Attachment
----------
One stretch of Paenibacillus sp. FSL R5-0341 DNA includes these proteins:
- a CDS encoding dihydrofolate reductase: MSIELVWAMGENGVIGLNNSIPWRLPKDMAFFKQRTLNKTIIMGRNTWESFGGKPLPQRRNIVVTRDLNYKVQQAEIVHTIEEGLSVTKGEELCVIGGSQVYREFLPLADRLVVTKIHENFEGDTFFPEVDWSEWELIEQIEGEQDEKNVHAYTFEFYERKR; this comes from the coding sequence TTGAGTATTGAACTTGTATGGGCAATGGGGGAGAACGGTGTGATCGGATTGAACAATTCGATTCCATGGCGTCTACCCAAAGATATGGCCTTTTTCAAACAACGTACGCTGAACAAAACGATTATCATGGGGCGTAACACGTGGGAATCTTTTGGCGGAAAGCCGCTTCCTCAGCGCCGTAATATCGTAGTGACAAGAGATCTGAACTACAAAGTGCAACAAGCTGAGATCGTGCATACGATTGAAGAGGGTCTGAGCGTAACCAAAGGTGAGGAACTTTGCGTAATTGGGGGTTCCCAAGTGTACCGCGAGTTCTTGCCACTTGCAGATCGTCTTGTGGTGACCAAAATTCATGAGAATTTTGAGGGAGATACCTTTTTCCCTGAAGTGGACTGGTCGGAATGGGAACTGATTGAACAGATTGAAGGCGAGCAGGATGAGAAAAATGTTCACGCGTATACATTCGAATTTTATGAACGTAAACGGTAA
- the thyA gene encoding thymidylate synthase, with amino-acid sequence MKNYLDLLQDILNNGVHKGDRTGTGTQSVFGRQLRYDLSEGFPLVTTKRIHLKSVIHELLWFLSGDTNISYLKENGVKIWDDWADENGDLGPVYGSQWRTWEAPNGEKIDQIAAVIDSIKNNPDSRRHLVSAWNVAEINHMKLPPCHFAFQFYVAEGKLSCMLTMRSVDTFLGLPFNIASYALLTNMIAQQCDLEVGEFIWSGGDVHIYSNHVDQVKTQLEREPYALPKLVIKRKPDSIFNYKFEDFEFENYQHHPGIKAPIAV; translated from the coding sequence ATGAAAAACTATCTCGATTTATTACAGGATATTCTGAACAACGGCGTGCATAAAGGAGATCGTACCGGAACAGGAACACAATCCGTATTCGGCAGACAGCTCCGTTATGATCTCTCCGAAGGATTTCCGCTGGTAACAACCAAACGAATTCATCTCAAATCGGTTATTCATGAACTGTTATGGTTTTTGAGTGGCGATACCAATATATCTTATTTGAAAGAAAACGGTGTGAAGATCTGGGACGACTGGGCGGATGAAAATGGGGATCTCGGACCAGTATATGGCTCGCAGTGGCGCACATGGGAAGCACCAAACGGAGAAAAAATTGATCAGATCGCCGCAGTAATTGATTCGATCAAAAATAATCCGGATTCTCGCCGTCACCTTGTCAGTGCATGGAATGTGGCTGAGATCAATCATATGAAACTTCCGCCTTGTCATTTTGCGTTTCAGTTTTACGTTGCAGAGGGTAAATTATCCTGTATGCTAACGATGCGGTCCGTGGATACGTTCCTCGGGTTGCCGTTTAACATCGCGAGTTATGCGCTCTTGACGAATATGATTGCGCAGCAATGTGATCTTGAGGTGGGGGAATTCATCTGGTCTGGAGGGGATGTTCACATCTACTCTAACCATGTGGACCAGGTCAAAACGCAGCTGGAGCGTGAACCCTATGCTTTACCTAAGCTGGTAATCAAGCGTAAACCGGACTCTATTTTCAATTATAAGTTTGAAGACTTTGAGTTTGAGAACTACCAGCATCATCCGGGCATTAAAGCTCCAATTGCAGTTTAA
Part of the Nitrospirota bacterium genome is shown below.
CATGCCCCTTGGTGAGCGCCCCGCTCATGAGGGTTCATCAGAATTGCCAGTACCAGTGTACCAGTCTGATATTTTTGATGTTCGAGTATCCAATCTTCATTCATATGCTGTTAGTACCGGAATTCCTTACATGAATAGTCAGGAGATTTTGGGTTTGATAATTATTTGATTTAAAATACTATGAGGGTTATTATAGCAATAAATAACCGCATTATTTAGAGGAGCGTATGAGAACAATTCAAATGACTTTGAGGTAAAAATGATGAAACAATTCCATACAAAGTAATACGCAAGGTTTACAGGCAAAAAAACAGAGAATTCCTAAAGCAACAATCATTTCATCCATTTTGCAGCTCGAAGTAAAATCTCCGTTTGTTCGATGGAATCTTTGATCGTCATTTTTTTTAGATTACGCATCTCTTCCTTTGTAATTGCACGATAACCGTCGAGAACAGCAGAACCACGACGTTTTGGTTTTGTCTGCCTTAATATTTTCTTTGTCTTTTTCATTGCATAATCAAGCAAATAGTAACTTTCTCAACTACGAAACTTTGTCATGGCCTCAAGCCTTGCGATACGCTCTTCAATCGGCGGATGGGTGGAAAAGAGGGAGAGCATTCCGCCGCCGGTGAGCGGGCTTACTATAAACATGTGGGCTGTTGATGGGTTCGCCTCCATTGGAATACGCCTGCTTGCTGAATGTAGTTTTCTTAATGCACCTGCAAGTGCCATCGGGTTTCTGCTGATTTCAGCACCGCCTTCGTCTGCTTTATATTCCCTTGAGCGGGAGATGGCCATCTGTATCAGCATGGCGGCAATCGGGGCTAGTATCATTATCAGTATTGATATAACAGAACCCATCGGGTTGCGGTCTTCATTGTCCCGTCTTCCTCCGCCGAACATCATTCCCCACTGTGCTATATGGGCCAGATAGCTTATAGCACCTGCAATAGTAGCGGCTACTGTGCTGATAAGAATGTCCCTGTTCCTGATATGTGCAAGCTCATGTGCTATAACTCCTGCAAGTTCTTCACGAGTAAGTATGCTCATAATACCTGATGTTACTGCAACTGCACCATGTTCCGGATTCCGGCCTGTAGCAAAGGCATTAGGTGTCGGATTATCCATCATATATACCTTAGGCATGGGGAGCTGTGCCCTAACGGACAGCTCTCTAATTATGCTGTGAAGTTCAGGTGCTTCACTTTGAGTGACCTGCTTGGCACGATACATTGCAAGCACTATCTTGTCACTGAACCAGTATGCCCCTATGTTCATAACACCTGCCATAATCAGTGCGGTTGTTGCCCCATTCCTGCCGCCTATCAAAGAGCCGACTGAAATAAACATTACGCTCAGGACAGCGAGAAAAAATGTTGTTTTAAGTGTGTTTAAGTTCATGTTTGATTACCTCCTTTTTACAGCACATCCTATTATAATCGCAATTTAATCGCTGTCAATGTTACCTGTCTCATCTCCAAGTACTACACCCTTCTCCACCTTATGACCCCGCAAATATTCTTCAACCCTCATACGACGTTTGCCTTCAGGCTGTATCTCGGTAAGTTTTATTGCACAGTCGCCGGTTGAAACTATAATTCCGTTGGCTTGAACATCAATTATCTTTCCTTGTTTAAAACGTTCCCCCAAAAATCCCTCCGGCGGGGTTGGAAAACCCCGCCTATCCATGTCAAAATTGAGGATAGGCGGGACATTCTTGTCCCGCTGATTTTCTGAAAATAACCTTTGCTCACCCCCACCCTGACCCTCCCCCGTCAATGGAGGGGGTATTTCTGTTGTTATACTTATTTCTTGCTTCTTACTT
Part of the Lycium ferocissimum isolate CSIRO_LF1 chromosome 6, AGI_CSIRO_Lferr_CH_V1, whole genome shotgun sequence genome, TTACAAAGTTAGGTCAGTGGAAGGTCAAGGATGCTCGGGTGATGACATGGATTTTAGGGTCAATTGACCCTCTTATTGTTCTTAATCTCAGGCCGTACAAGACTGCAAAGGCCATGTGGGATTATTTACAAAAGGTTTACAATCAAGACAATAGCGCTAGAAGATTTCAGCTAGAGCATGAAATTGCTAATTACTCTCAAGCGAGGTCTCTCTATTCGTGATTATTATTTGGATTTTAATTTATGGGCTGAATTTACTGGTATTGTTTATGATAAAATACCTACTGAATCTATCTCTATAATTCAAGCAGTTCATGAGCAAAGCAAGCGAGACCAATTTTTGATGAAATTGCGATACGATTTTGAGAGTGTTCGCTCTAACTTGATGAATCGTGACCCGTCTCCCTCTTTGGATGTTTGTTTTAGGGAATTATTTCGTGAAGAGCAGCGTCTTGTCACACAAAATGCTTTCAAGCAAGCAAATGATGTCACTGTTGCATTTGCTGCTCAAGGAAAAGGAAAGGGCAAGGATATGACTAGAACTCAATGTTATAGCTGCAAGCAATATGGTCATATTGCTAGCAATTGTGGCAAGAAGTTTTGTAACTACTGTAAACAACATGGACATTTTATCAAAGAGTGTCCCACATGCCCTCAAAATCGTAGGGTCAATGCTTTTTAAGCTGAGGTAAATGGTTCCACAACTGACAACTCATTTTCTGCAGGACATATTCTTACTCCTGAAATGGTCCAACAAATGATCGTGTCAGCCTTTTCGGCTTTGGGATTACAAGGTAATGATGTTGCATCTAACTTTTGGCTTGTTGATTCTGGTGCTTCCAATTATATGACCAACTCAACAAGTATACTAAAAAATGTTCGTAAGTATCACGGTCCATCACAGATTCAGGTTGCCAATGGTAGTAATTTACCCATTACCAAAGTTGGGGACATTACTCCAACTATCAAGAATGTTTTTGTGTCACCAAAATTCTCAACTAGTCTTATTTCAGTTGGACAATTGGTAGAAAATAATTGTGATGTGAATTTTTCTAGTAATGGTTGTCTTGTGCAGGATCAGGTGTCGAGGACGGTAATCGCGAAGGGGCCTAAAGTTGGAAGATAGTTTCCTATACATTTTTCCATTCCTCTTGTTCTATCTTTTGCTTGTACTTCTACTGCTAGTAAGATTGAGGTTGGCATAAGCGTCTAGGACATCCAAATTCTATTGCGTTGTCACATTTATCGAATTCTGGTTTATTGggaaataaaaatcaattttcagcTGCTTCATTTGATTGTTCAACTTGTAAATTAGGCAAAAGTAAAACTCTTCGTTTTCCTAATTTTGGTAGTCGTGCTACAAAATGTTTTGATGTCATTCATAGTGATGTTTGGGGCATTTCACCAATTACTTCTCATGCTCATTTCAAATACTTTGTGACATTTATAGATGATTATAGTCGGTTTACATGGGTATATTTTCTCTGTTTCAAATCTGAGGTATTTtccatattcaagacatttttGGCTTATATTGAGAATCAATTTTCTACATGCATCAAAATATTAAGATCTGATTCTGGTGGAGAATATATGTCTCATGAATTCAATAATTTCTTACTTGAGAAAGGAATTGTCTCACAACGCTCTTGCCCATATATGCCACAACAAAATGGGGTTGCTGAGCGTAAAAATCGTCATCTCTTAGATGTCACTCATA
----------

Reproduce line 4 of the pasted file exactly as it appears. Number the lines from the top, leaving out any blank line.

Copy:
Part of the Nitrospirota bacterium genome is shown below.